De Gaulle’s Grandson Urges France to Restore Independence, Break With Washington on Ukraine Quagmire

© AP Photo / Francois Mori© AP Photo / Francois Mori

Ilya Tsukanov

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French President Emmanuel Macron is considering sending tanks to Ukraine, and has not “ruled out” fighter jets as well. At the same time, he has been one of the few European leaders calling for continued dialogue with Moscow. Macron’s critics have expressed fears that the NATO-Russia proxy conflict in Ukraine is pushing Europe to the brink of war.

Pierre de Gaulle, grandson of revered French statesman Charles de Gaulle, has slammed the West’s dangerous decision to deploy heavy weapons in Ukraine, and has called on Paris to persuade the Americans see reason and broach a lasting peace with Moscow.

“The escalation unleashed by the Americans and NATO must come to an end. This recent decision [on tanks] will provoke the supply of even more powerful weapons, weapons with an even greater range. It will, unfortunately, increase the risk of a nuclear conflict. This is the abyss that we are on the brink of,” de Gaulle said, speaking at a round table in Moscow dedicated to French-Russian WWII cooperation and the 80th anniversary of the Soviet victory in the Battle of Stalingrad on Tuesday.

“Within France and in Europe, on the whole, the public is against such escalation…Western politicians are trying to show us that they are in control of the situation, but this is a lie. Because they do not understand either history or consequences,” de Gaulle added.

Emphasizing that the French people “no longer trust their politicians, who have discredited themselves,” de Gaulle said “the time has come for France and its president to remember that we are a great, independent nation, and to play the role that we are truly meant to” in world affairs. “It’s necessary to provide Russia with serious guarantees, which have not been given since the Minsk agreements.”

Criticizing Ukrainian President Volodymyr Zelensky for “selling himself” and the Ukrainian people “to the Americans,” de Gaulle said “the time has come to achieve peace, to bring the Americans to see reason and to come to a lasting and stable peace with Russia.” Unfortunately, he said, President Macron and many other European leaders have also been blinded by subservience American interests – a tendency fraught with disaster, in de Gaulle’s view.

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Pointing to the tensions in relations between Moscow and Paris today, De Gaulle recalled the “deep, strong history” of Franco-Russian cooperation, including during the joint struggle against Nazism during World War II.

“Already in 1941, my grandfather, General de Gaulle, expressed the idea of creating the Normandie-Niemen regiment,” the French fighter squadron that fought on the Eastern Front alongside the Red Army from 1943 and 1945. “This was an example of an alliance between our countries. We honor the memory of the brave French pilots who fought against Germany together with Soviet soldiers,” de Gaulle said.

Pierre de Gaulle has been dragged through the mud in his home country over his alternative perspective on French-Russian relations and the crisis in Ukraine. He has brushed off these accusations, telling French media last week that if he was “a relay from Russia, then Macron and [former German chancellor Angela] Merkel are the servants of the Americans. Me, I only defend the interests of the French.”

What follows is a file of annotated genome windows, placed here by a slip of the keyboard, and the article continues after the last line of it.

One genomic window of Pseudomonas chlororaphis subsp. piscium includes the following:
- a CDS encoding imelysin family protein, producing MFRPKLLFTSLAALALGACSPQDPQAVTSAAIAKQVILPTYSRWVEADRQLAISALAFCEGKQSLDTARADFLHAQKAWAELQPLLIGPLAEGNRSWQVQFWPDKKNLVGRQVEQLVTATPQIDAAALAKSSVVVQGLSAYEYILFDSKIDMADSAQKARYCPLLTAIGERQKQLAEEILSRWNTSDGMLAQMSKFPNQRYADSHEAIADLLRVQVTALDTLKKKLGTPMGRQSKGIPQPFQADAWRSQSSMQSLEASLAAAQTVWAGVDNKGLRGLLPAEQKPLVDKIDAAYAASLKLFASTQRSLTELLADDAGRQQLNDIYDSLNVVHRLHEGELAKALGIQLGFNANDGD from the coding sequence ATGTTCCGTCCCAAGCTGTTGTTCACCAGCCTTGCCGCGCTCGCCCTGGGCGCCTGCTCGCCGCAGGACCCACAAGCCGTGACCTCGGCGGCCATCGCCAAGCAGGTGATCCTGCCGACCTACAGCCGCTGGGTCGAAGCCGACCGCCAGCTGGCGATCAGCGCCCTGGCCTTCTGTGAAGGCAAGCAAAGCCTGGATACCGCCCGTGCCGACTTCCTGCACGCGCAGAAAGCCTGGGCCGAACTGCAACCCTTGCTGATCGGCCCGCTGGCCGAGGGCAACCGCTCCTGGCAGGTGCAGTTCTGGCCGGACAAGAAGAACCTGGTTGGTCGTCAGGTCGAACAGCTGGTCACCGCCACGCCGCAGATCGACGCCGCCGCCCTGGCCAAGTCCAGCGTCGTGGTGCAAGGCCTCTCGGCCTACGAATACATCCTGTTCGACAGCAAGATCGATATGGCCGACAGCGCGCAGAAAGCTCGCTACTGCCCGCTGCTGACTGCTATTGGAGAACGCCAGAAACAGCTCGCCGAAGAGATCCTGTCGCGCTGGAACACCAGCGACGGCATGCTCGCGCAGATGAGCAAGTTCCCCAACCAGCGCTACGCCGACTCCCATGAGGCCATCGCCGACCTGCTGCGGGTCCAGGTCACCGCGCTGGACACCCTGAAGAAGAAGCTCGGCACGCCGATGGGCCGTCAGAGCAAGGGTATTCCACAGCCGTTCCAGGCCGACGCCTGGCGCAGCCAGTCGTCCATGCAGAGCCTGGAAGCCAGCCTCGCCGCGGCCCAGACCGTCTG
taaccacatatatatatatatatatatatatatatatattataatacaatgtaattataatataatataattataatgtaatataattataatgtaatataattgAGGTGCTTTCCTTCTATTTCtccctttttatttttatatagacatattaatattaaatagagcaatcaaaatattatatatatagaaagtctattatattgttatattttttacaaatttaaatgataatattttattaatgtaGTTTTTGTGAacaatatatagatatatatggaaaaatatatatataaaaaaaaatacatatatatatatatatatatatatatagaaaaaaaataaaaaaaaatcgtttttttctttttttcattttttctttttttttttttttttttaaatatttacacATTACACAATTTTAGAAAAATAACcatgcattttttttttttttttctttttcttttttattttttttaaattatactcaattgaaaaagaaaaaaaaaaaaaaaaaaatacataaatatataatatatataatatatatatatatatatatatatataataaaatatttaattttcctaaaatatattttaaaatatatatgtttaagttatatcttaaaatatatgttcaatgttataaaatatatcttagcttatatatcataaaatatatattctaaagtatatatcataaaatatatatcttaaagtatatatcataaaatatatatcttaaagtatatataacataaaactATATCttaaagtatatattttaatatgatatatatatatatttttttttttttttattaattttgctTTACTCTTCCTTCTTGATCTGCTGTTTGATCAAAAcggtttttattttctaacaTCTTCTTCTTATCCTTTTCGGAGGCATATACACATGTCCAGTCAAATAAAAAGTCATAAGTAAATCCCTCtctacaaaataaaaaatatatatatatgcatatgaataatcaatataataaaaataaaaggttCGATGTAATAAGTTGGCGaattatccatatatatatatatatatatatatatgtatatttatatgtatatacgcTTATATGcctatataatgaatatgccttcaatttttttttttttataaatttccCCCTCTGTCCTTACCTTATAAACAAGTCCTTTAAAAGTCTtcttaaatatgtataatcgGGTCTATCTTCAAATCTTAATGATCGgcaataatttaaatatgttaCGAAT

Pierre de Gaulle isn’t the only Gaullist figure calling on Paris to take a more independent position in world affairs. Late last week, Le Patriots President Florian Philippot urged France to consider leaving NATO to avoid World War III after pointing to recent comments by NATO Military Committee Chairman Admiral Rob Bauer boasting that the Western alliance was “ready” for war with Russia.

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De Gaulle’s Foreign Policy

Emerging as the leader of the French resistance during the Second World War, Charles de Gaulle served as the chairman of the provisional government of the French Republic between 1944 and 1946, and as President of France between 1959 and 1969. Throughout his presidency, the centerpiece of French foreign policy was independence for Paris in global affairs. This included the pursuit of an independent French nuclear deterrent, support for cooperation with European countries (but rejection of a supranational European state), and détente with the Soviet Union and China. De Gaulle forced the Americans to remove their nuclear weapons from France, and withdrew French forces from NATO command structures and from SEATO, the Western alliance’s Southeast Asian equivalent.

France under de Gaulle was also an opponent of American dollar hegemony. French Finance Minister Valery Giscard d’Estaing dubbed the benefits Washington got from the convertibility of dollars to gold “America’s exorbitant privilege,” and pulled French gold reserves out of America’s coffers. This move ultimately helped force the Nixon administration to end dollar-gold convertibility in 1971.

De Gaulle’s opposition to US hegemony, NATO, opposition to Israel, support for Quebec liberation, and détente with the Eastern bloc earned him many enemies in Washington, with the CIA allegedly attempting multiple attempts on his life, and watching closely during the May 1968 political crisis which helped culminate in his ouster as president.

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